City in the spotlight: Birmingham

21 Feb 2017
Sabiha Teladia Programme Officer
Birmingham canal at night

A winding network of canals, great food, beautiful countryside, and more culture than you can shake a stick at - it's Birmingham!

Programme officer Sabiha gives us her Birmingham top ten...


Nestled in the heart of England, and often described as the second city of the UK, is Birmingham. The city grew in importance during the Industrial Revolution, attracting the thinkers of the time, including the pioneers who invented gas lighting and the steam engine. This fostered the incredible development of the city, with Birmingham trebling its population in the 50 years to 1841.

‘Brum’, as it’s colloquially known, has a network of canals (that some may say would rival Venice) and a thriving cultural and student scene. Birmingham is served well by its location, and not just for the expansion of the city and its close proximity to London. It is also surrounded by the beautiful countryside of its neighbours: Shropshire, the Staffordshire Peak District, and Shakespeare’s Warwickshire.

Birmingham old and new

The residents of Birmingham, ‘Brummies’, also have a reputation for having a distinct accent. It’s not a popular accent among the British but foreign visitors love it. More recently, the city has undergone major development. Having grown up in the Midlands, with Birmingham only a half-hour away from my hometown, I’ve always enjoyed visiting the city. Here are some fun facts about Brum and some reasons why you should visit one of my favourite cities while you’re in the UK:

  1. Lord of the Rings author, J.R.R. Tolkien, lived in Birmingham and used the landscape as inspiration for his famous books. The village of Sarehole is said to be the inspiration for Hobbiton and the Shire. You can visit the Sarehole Mill, a 250-year-old watermill, and bake your own pizza using Sarehole Mill’s own stone-ground flour!
    Sarehole Mill near Birmingham
  2. A cluster of buildings dedicated to the arts, culture, and education. And just ten minutes’ walk from the main station - what more could you ask for? There is the Birmingham Repertory Theatre for those who want to catch a theatre production, or the Symphony Hall, a concert venue that’s home to the Birmingham Symphony Orchestra and the Central Library (see point 3). There’s also the Hippodrome, a theatre which hosts touring West End shows, plays, and is home to the Birmingham Royal Ballet.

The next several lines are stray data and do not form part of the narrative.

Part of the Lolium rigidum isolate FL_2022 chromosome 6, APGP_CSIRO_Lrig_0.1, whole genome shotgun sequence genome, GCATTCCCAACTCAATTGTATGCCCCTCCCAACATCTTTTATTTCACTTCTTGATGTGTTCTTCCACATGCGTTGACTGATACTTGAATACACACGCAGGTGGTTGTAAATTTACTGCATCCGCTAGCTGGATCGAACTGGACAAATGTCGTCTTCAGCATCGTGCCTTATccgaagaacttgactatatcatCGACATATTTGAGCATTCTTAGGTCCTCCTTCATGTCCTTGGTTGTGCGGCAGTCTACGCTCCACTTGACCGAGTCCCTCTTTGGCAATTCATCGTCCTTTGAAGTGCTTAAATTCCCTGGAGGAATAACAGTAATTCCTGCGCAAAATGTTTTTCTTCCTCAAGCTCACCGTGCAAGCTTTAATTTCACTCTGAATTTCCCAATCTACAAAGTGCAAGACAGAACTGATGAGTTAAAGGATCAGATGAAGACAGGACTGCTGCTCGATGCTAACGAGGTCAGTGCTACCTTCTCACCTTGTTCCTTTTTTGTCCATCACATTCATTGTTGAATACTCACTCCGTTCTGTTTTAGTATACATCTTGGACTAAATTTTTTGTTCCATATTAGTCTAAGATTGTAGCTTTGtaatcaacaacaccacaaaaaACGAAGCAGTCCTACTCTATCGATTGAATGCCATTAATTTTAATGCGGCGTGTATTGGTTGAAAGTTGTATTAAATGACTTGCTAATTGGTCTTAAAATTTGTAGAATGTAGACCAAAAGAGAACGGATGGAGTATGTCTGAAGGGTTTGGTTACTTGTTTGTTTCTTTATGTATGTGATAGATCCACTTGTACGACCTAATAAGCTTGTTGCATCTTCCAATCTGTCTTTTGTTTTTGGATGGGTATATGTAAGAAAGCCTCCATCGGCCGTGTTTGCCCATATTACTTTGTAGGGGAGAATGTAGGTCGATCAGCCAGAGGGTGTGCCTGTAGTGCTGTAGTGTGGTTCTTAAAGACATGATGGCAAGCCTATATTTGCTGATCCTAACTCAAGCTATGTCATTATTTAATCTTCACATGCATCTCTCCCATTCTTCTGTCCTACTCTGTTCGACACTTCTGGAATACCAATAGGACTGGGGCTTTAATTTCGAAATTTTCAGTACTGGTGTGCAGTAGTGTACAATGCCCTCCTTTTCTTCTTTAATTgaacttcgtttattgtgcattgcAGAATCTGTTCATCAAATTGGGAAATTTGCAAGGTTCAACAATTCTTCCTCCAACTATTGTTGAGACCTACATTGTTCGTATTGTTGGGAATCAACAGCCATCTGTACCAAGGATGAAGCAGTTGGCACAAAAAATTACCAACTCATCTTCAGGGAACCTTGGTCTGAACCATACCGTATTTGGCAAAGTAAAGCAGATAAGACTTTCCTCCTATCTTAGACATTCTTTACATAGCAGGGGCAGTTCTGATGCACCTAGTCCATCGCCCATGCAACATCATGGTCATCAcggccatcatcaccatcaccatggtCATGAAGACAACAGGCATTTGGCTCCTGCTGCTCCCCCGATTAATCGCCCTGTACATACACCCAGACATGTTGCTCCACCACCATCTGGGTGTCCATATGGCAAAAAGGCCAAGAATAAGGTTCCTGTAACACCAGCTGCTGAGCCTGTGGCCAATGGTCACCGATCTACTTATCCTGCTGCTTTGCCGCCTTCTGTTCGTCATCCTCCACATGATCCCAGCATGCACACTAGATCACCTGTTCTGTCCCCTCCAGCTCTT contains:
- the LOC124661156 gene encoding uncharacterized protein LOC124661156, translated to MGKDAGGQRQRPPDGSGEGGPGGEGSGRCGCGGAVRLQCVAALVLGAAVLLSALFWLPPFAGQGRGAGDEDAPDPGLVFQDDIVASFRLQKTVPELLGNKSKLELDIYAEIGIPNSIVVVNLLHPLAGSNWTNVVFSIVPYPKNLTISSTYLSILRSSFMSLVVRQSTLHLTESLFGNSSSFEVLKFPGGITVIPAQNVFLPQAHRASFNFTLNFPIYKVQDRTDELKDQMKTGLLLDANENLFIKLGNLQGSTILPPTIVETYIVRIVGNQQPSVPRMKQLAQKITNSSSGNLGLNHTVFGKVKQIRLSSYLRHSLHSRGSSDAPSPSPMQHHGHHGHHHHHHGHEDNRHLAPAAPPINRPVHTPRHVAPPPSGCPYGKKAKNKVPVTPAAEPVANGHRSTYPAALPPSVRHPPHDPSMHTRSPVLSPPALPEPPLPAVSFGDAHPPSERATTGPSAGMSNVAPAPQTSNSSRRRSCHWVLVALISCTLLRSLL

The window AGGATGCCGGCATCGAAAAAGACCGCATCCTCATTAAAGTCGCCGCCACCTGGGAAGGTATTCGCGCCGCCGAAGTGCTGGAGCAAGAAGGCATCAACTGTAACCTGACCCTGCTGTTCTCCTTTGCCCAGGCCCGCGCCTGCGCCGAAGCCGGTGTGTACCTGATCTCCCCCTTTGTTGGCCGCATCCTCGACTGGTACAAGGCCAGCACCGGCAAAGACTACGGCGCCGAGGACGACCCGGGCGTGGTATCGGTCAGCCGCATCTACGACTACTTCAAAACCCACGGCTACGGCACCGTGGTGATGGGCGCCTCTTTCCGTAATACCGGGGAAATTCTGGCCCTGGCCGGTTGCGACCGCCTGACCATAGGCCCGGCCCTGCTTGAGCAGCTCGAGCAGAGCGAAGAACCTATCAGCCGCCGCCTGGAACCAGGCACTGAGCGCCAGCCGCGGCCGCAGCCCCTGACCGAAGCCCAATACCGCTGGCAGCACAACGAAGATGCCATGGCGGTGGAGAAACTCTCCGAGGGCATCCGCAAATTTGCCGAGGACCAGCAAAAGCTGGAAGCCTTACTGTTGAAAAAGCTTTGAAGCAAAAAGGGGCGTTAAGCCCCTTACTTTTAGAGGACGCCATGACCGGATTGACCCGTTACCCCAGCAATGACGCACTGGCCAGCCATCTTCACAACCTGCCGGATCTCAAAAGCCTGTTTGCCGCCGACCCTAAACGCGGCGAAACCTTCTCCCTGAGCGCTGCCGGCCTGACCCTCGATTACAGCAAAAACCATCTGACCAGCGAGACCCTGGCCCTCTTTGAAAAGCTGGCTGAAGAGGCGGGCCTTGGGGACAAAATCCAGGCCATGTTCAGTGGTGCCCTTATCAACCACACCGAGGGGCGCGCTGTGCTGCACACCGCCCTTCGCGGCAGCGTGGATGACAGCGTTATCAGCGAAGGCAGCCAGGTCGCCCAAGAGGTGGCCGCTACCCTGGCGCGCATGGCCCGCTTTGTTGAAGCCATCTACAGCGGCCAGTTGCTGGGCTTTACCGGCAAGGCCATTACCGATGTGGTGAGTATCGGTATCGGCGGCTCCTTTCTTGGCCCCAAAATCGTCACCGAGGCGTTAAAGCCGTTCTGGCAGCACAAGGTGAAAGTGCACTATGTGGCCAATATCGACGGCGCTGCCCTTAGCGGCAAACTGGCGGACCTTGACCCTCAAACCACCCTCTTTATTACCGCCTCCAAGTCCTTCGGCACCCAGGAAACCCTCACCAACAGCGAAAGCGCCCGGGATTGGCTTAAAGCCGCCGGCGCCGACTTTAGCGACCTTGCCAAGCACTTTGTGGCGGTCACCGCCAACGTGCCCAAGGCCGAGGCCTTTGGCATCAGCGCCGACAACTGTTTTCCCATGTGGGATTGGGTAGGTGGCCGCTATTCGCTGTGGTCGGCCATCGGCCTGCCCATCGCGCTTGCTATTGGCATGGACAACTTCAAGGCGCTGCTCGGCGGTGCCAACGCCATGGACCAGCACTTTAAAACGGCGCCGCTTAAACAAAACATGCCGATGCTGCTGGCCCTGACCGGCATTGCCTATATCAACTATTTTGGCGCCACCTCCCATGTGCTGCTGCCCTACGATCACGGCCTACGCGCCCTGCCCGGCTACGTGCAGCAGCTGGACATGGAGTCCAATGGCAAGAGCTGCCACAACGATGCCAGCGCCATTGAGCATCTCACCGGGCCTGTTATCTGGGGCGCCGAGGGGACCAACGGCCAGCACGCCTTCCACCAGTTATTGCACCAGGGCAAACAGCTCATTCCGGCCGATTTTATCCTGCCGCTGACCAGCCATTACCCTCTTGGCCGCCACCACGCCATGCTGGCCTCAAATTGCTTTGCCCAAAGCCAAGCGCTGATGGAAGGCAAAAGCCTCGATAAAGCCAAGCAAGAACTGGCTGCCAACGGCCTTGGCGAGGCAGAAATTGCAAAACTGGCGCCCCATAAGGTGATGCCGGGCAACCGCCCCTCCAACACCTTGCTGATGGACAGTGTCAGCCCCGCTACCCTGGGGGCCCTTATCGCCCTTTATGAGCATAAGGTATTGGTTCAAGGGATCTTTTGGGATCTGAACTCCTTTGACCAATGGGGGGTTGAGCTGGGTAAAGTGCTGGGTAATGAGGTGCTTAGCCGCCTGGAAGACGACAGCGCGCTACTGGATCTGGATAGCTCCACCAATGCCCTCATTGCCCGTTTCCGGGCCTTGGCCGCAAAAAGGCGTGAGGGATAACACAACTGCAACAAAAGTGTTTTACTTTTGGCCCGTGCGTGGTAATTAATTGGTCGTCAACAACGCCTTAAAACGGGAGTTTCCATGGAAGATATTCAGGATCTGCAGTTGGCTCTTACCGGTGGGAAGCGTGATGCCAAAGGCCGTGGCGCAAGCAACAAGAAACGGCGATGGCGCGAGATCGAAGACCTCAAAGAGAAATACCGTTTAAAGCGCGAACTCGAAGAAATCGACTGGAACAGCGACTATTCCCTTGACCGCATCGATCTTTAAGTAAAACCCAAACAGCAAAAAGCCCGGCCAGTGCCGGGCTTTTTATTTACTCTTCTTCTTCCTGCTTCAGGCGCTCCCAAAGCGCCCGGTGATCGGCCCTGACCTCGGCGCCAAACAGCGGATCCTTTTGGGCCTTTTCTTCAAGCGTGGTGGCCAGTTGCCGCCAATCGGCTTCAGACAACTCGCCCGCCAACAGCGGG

3. The Central Library, the largest public library in the UK is an essential feature in Birmingham’s community life. It has had had a recent uplift and has attracted 2.5 million people annually since it reopened.
    Birmingham Central Library
  4. The Custard Factory is one of the creative hubs of Birmingham. Set in restored Victorian factory space, it houses creative business, independent shops, and bars. IKON, Birmingham’s leading contemporary art gallery, contains a singing lift designed by Turner Prize-winning artist and musician Martin Creed.
  5. You may have seen the iconic Bull Ring building, featuring a disc-filled curved building. It covers the Selfridges flagship store of the shopping centre. Within walking distance, you can visit Brum’s vibrant markets, selling anything from fruit and vegetables from around the world to reams of all kinds of fabric to create your own outfit.
  6. Birmingham is one of the most ethnically diverse cities in the country and has attracted people from all corners of the world.
  7. Aston Hall is a seventeenth century, Grade I listed mansion which has been resorted to its former grandeur. You can visit the home that received royalty and was besieged during the English Civil War.
  8. The Birmingham Canal Navigations system adds up to 100 miles of canals and is one of the most intricate canal networks in the world. Take a walk alongside one of the canals to the Jewellery Quarter, a designated conservation area dating back over 250 years.
    Canal walks sign
    Birmingham canal at night
  9. Birmingham’s food scene could compete with London’s. With Michelin-starred fine dining, superb South Asian restaurants, popular chain restaurants, and independent, locally-run family favourites – there’s something for everyone.
  10. Bring out the child in you and visit Cadbury’s World and go on a chocolate adventure at the home of Cadbury’s, the chocolate manufacturer.

If you want to know more about Birmingham, take a look at VisitBritain's guide to Britain's second largest city.


Sarehole Mill photo courtesy of Elliott Brown, Library of Birmingham by Luke's photos, Birmingham Canals by Bob Hall. Shared with CC 2.0 license.